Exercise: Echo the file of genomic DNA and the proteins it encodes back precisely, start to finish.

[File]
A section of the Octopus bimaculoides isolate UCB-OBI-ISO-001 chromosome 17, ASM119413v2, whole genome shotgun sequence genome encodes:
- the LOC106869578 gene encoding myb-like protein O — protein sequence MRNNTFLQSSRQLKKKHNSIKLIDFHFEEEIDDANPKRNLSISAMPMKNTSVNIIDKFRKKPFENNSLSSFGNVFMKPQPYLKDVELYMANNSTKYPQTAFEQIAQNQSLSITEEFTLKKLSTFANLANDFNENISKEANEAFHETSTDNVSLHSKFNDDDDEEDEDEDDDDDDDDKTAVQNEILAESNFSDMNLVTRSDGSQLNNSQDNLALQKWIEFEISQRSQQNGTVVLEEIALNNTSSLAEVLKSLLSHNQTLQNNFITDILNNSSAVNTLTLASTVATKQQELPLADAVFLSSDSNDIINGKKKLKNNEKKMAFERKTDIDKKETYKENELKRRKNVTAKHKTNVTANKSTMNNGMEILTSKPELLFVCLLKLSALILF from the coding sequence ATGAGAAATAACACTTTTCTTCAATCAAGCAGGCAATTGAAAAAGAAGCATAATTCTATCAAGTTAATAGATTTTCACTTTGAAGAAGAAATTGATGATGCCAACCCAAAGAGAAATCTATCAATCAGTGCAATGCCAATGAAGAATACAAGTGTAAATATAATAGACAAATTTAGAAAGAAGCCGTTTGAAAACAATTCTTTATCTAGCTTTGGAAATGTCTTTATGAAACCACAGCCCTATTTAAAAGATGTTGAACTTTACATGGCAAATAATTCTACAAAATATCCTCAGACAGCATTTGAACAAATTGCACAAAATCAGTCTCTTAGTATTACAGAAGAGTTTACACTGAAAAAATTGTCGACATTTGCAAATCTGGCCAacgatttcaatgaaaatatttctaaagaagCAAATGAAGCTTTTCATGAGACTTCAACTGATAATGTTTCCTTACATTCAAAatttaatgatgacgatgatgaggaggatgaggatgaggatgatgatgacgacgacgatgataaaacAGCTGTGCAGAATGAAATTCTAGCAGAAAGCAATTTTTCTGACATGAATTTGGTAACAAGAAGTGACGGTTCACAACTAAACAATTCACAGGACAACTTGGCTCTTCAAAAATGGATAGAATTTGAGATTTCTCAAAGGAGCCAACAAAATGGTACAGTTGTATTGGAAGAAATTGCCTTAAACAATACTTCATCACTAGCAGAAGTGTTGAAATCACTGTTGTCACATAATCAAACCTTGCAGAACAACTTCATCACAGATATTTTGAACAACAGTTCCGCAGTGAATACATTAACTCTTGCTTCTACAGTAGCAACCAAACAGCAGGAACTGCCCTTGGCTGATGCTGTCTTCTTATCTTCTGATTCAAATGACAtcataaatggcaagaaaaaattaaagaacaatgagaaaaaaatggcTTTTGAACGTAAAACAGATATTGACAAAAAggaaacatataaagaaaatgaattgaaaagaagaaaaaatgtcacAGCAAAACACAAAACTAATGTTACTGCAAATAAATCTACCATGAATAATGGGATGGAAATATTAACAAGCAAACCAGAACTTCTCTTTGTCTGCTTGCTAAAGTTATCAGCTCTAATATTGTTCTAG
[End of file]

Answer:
A section of the Octopus bimaculoides isolate UCB-OBI-ISO-001 chromosome 17, ASM119413v2, whole genome shotgun sequence genome encodes:
- the LOC106869578 gene encoding myb-like protein O — protein sequence MRNNTFLQSSRQLKKKHNSIKLIDFHFEEEIDDANPKRNLSISAMPMKNTSVNIIDKFRKKPFENNSLSSFGNVFMKPQPYLKDVELYMANNSTKYPQTAFEQIAQNQSLSITEEFTLKKLSTFANLANDFNENISKEANEAFHETSTDNVSLHSKFNDDDDEEDEDEDDDDDDDDKTAVQNEILAESNFSDMNLVTRSDGSQLNNSQDNLALQKWIEFEISQRSQQNGTVVLEEIALNNTSSLAEVLKSLLSHNQTLQNNFITDILNNSSAVNTLTLASTVATKQQELPLADAVFLSSDSNDIINGKKKLKNNEKKMAFERKTDIDKKETYKENELKRRKNVTAKHKTNVTANKSTMNNGMEILTSKPELLFVCLLKLSALILF from the coding sequence ATGAGAAATAACACTTTTCTTCAATCAAGCAGGCAATTGAAAAAGAAGCATAATTCTATCAAGTTAATAGATTTTCACTTTGAAGAAGAAATTGATGATGCCAACCCAAAGAGAAATCTATCAATCAGTGCAATGCCAATGAAGAATACAAGTGTAAATATAATAGACAAATTTAGAAAGAAGCCGTTTGAAAACAATTCTTTATCTAGCTTTGGAAATGTCTTTATGAAACCACAGCCCTATTTAAAAGATGTTGAACTTTACATGGCAAATAATTCTACAAAATATCCTCAGACAGCATTTGAACAAATTGCACAAAATCAGTCTCTTAGTATTACAGAAGAGTTTACACTGAAAAAATTGTCGACATTTGCAAATCTGGCCAacgatttcaatgaaaatatttctaaagaagCAAATGAAGCTTTTCATGAGACTTCAACTGATAATGTTTCCTTACATTCAAAatttaatgatgacgatgatgaggaggatgaggatgaggatgatgatgacgacgacgatgataaaacAGCTGTGCAGAATGAAATTCTAGCAGAAAGCAATTTTTCTGACATGAATTTGGTAACAAGAAGTGACGGTTCACAACTAAACAATTCACAGGACAACTTGGCTCTTCAAAAATGGATAGAATTTGAGATTTCTCAAAGGAGCCAACAAAATGGTACAGTTGTATTGGAAGAAATTGCCTTAAACAATACTTCATCACTAGCAGAAGTGTTGAAATCACTGTTGTCACATAATCAAACCTTGCAGAACAACTTCATCACAGATATTTTGAACAACAGTTCCGCAGTGAATACATTAACTCTTGCTTCTACAGTAGCAACCAAACAGCAGGAACTGCCCTTGGCTGATGCTGTCTTCTTATCTTCTGATTCAAATGACAtcataaatggcaagaaaaaattaaagaacaatgagaaaaaaatggcTTTTGAACGTAAAACAGATATTGACAAAAAggaaacatataaagaaaatgaattgaaaagaagaaaaaatgtcacAGCAAAACACAAAACTAATGTTACTGCAAATAAATCTACCATGAATAATGGGATGGAAATATTAACAAGCAAACCAGAACTTCTCTTTGTCTGCTTGCTAAAGTTATCAGCTCTAATATTGTTCTAG